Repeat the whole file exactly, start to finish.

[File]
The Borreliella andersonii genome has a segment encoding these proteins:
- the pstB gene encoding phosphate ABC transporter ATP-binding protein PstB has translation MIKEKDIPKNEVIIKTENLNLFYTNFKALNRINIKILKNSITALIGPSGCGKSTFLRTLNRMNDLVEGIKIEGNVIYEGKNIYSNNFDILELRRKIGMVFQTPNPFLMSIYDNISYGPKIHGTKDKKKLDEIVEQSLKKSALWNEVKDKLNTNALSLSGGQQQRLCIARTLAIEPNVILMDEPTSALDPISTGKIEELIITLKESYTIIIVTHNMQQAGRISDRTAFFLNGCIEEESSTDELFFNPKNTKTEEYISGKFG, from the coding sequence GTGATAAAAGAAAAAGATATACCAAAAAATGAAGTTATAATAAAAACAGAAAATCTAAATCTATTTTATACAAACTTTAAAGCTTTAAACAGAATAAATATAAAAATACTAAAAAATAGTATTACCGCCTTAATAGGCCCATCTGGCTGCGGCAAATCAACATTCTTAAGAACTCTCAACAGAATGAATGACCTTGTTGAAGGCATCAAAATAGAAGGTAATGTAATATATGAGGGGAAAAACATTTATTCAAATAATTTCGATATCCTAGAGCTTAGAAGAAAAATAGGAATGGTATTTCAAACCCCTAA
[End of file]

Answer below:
The Borreliella andersonii genome has a segment encoding these proteins:
- the pstB gene encoding phosphate ABC transporter ATP-binding protein PstB has translation MIKEKDIPKNEVIIKTENLNLFYTNFKALNRINIKILKNSITALIGPSGCGKSTFLRTLNRMNDLVEGIKIEGNVIYEGKNIYSNNFDILELRRKIGMVFQTPNPFLMSIYDNISYGPKIHGTKDKKKLDEIVEQSLKKSALWNEVKDKLNTNALSLSGGQQQRLCIARTLAIEPNVILMDEPTSALDPISTGKIEELIITLKESYTIIIVTHNMQQAGRISDRTAFFLNGCIEEESSTDELFFNPKNTKTEEYISGKFG, from the coding sequence GTGATAAAAGAAAAAGATATACCAAAAAATGAAGTTATAATAAAAACAGAAAATCTAAATCTATTTTATACAAACTTTAAAGCTTTAAACAGAATAAATATAAAAATACTAAAAAATAGTATTACCGCCTTAATAGGCCCATCTGGCTGCGGCAAATCAACATTCTTAAGAACTCTCAACAGAATGAATGACCTTGTTGAAGGCATCAAAATAGAAGGTAATGTAATATATGAGGGGAAAAACATTTATTCAAATAATTTCGATATCCTAGAGCTTAGAAGAAAAATAGGAATGGTATTTCAAACCCCTAA